Wetland Tourism

Nature-based Wetlands Tourism

Country towns in Victoria will benefit financially by introducing Nature-based Wetlands Tourism to their regions.

The towns of Kerang, Boort and Donald in central and north-west Victoria have magnificent wetlands in their backyards. In Kerang, for example, most of its wetlands are listed under the Ramsar Convention as Wetlands of International Importance. These wetlands are not only rich in bird life, but also in other native wildlife and most importantly, they are rich in Koori heritage.

The Kerang wetlands support over 150 species of birds including migratory populations which travel from China and Japan each year.

Individual wetlands have their own charm and beauty. The shape of Lake Cullen, for example, acts as a sound auditorium. The voices of 150,000 native and migratory waterbirds are as beautiful as any symphony orchestra.

A perfect destination for American, European and Asian travellers.

The Penguins at Philip Island represent a $150 million tourism industry for the state. The Southern Right Whales arrive at the Victorian coastal town of Warrnambool in May, giving birth just off shore before leaving for their Antarctic feeding grounds. The whales' stay for only a few months brings in about $20 million to the local Warrnambool economy.

In the mid 1990s, the previous Kennett Government looked for ways to assist regional Victoria. Small Business and Tourism Minister, Louise Asher, hired tourism consultants to look at different regions to assess which industries would be suitable. Independent tourism consultants, Advance Tourism, looked at the state's north-west region. Their final report (Murray Outback: Regional Tourism Development Plan - July 1997) said that one of the region's best assets was its native wildlife and wetlands and that Nature-based Wetlands Tourism should seriously be looked at.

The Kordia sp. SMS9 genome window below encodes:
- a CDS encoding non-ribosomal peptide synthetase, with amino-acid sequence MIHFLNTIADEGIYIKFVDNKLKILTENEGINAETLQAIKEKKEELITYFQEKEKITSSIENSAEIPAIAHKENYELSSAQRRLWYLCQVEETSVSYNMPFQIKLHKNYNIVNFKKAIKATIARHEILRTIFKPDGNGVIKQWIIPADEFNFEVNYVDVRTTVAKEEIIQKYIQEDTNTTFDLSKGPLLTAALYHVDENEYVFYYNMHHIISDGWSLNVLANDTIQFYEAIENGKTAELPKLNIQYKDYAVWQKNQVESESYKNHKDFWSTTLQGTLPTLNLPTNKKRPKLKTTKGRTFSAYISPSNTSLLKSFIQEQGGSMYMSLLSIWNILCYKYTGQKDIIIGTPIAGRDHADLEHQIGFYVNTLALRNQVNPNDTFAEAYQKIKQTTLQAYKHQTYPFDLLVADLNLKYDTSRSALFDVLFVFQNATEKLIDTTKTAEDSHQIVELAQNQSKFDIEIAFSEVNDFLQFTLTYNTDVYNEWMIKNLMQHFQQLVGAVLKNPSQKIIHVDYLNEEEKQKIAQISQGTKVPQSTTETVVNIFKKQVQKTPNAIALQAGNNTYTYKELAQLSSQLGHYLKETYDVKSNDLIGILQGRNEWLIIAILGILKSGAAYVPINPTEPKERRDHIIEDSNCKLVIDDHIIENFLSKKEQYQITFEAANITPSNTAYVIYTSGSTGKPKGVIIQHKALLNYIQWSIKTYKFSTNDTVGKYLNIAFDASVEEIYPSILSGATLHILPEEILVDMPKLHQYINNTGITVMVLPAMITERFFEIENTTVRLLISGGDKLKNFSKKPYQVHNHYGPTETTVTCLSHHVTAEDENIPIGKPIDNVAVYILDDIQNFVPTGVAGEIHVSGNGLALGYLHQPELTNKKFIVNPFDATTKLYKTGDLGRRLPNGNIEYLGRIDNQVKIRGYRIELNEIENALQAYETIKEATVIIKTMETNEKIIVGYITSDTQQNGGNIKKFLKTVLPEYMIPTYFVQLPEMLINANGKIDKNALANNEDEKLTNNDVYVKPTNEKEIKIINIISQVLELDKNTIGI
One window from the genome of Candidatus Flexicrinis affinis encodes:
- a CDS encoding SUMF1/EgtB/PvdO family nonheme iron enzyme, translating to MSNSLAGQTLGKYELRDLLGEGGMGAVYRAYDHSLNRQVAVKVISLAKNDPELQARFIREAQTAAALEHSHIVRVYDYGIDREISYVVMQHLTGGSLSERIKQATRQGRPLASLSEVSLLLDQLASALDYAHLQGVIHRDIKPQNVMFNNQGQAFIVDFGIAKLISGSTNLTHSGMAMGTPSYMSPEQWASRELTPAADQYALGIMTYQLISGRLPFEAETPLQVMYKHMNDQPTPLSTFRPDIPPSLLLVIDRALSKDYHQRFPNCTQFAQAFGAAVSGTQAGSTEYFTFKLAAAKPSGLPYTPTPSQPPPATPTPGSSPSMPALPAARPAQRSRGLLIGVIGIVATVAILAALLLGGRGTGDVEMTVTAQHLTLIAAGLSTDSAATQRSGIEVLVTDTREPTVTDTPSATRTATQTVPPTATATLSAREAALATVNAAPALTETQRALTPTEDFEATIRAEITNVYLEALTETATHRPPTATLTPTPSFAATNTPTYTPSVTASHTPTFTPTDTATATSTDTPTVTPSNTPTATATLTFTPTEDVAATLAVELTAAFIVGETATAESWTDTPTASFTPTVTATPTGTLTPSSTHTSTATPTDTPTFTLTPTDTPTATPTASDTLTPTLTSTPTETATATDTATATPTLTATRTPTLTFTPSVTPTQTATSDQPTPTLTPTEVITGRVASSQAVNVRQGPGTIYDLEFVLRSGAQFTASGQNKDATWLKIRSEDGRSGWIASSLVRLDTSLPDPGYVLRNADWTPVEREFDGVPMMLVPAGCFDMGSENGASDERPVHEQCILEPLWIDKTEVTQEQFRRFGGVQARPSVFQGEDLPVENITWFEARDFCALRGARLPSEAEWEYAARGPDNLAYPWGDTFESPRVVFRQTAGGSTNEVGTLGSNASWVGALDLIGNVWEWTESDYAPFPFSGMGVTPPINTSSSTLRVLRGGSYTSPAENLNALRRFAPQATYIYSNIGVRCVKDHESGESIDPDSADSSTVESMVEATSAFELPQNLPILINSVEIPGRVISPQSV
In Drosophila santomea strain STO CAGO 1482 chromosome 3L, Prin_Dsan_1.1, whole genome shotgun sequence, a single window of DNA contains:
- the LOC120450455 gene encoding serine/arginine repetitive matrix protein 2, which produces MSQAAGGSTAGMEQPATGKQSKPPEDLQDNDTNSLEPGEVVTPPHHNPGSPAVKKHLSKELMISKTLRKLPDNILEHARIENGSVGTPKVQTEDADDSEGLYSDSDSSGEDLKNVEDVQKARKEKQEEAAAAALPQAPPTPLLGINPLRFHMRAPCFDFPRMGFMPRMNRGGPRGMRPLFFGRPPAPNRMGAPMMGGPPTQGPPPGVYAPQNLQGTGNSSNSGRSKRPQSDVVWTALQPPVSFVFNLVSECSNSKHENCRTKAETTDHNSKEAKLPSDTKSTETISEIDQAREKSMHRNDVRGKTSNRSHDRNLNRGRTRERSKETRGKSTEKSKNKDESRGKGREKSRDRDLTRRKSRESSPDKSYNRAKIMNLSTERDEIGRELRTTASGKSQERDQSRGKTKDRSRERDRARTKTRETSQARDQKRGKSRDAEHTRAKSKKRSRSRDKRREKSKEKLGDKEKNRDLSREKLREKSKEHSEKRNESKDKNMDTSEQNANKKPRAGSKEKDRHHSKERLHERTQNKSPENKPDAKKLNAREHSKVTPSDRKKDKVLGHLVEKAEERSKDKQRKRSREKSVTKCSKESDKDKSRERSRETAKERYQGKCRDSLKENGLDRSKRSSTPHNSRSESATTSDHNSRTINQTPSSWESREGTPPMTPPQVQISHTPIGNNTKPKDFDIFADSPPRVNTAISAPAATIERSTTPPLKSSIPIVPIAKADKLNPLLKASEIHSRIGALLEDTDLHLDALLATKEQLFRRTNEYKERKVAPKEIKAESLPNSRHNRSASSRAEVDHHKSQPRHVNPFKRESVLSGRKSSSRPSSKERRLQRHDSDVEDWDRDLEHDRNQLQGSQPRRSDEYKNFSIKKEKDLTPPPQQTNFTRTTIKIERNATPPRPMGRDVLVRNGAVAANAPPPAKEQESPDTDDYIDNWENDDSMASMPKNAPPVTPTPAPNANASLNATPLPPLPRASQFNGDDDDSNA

A partnership between the Victorian Government, shire councils, VicTourism and local tourism groups to promote the state's wetlands would be a winner for local regions as well as native waterbirds. A thriving tourism industry would also help employ young people and would be a winner for the local Koori community.

 

Gallery

View Gallery

View Gallery

2009 Gallery

View 2009 Gallery

View 2009 Gallery

View 2009 Gallery

History and Victories

2007 & 2008

Moratoriums called in Victoria and South Australia. The rescue team travelled to Moulting Lagoon, the entrance to Freycinet National Park, on the east coast of Tasmania to confront the shooters and protect waterbirds after the Tasmanian government refused to call a moratorium.

2008

Three states in Australia have now banned the recreational shooting of native waterbirds – Western Australia (1990), New South Wales (1995) and now Queensland (10 August 2005)

2005

Queensland’s Premier Beattie becomes the third state Labor government to ban the recreational shooting of native waterbirds.

The Age editorial (19 March) again calls for the recreational shooting of native waterbirds to be banned in Victoria.

The numbers of duck shooters in Victoria drops from 95000 in 1986 to 19,400 today, although only small number were active on the state's wetlands in 2005.

View our Opening Weekend 2005 article

2003

The Sunday Age editorial (12 January) calls on the Victorian Bracks Government to ban the recreational shooting of native waterbirds in Victoria.

The Victorian government calls a moratorium. Rescue team travels to Tasmania for the opening weekend of their duck shooting season.

2002

The Bracks Government's own Animal Welfare Advisory Committee (AWAC) recommends that the recreational shooting of native waterbirds be banned in Victoria because of the inherent cruelty.

2001

Lead shot banned in Victoria.

1995

Premier Bob Carr bans the recreational shooting of native waterbirds in NSW, the second state Labor government to ban the activity.

1993

The Age newspaper editorial (24 March) calls for duck shooting to be outlawed. The first sentence says: 'Duck shooting is not a sport, it is an obscenity'.

1990

The recreational shooting of native waterbirds is banned in Western Australia by the then Labor Government.

 

Latest Poll

Latest Morgan Research Poll - Majority of Victorians want duck shooting banned

Open Letter to Premier John Brumby

The Age (page 5) Thursday 27 November 2008 - click on image or link to view article.

This advertisement was proudly supported by Voiceless, the fund for animals.

Latest Morgan Research Poll - Majority of Victorians want duck shooting banned.

View Morgan Research Poll PDF

- Read Poll Finding - Read Summary Report

This poll was made possible due to a grant from Voiceless.

Voiceless the fund for animals